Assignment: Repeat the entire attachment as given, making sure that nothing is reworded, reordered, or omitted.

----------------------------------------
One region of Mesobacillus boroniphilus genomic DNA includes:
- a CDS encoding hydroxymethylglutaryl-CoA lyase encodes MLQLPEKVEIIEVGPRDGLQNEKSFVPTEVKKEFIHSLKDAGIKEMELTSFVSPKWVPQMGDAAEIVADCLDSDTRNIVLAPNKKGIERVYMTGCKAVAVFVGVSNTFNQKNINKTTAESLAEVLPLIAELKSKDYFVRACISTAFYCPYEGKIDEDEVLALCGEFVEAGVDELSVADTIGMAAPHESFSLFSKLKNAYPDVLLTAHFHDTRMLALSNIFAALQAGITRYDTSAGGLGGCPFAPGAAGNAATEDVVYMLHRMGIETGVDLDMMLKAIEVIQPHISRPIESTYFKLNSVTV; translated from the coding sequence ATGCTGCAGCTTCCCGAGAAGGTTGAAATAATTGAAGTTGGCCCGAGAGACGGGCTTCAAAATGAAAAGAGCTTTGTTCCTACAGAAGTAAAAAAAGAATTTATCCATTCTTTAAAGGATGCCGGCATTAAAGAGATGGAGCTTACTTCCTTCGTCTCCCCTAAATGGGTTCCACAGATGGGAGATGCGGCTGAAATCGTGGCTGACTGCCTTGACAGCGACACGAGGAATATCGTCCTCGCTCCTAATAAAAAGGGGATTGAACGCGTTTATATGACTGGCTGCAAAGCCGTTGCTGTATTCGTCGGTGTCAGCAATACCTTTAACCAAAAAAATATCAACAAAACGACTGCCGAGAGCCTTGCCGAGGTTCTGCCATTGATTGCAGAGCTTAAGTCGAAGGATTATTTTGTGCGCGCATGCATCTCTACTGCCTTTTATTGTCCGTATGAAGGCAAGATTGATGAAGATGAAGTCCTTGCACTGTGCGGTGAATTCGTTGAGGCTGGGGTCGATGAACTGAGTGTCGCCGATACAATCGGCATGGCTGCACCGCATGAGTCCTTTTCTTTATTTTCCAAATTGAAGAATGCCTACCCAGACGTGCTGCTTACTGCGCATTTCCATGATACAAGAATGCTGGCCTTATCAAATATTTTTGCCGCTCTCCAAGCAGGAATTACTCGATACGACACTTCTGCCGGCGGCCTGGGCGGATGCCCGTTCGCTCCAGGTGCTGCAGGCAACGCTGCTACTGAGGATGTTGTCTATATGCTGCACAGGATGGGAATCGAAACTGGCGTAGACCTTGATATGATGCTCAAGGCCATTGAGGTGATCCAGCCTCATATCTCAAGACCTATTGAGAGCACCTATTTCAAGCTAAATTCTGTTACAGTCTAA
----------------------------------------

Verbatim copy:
One region of Mesobacillus boroniphilus genomic DNA includes:
- a CDS encoding hydroxymethylglutaryl-CoA lyase encodes MLQLPEKVEIIEVGPRDGLQNEKSFVPTEVKKEFIHSLKDAGIKEMELTSFVSPKWVPQMGDAAEIVADCLDSDTRNIVLAPNKKGIERVYMTGCKAVAVFVGVSNTFNQKNINKTTAESLAEVLPLIAELKSKDYFVRACISTAFYCPYEGKIDEDEVLALCGEFVEAGVDELSVADTIGMAAPHESFSLFSKLKNAYPDVLLTAHFHDTRMLALSNIFAALQAGITRYDTSAGGLGGCPFAPGAAGNAATEDVVYMLHRMGIETGVDLDMMLKAIEVIQPHISRPIESTYFKLNSVTV; translated from the coding sequence ATGCTGCAGCTTCCCGAGAAGGTTGAAATAATTGAAGTTGGCCCGAGAGACGGGCTTCAAAATGAAAAGAGCTTTGTTCCTACAGAAGTAAAAAAAGAATTTATCCATTCTTTAAAGGATGCCGGCATTAAAGAGATGGAGCTTACTTCCTTCGTCTCCCCTAAATGGGTTCCACAGATGGGAGATGCGGCTGAAATCGTGGCTGACTGCCTTGACAGCGACACGAGGAATATCGTCCTCGCTCCTAATAAAAAGGGGATTGAACGCGTTTATATGACTGGCTGCAAAGCCGTTGCTGTATTCGTCGGTGTCAGCAATACCTTTAACCAAAAAAATATCAACAAAACGACTGCCGAGAGCCTTGCCGAGGTTCTGCCATTGATTGCAGAGCTTAAGTCGAAGGATTATTTTGTGCGCGCATGCATCTCTACTGCCTTTTATTGTCCGTATGAAGGCAAGATTGATGAAGATGAAGTCCTTGCACTGTGCGGTGAATTCGTTGAGGCTGGGGTCGATGAACTGAGTGTCGCCGATACAATCGGCATGGCTGCACCGCATGAGTCCTTTTCTTTATTTTCCAAATTGAAGAATGCCTACCCAGACGTGCTGCTTACTGCGCATTTCCATGATACAAGAATGCTGGCCTTATCAAATATTTTTGCCGCTCTCCAAGCAGGAATTACTCGATACGACACTTCTGCCGGCGGCCTGGGCGGATGCCCGTTCGCTCCAGGTGCTGCAGGCAACGCTGCTACTGAGGATGTTGTCTATATGCTGCACAGGATGGGAATCGAAACTGGCGTAGACCTTGATATGATGCTCAAGGCCATTGAGGTGATCCAGCCTCATATCTCAAGACCTATTGAGAGCACCTATTTCAAGCTAAATTCTGTTACAGTCTAA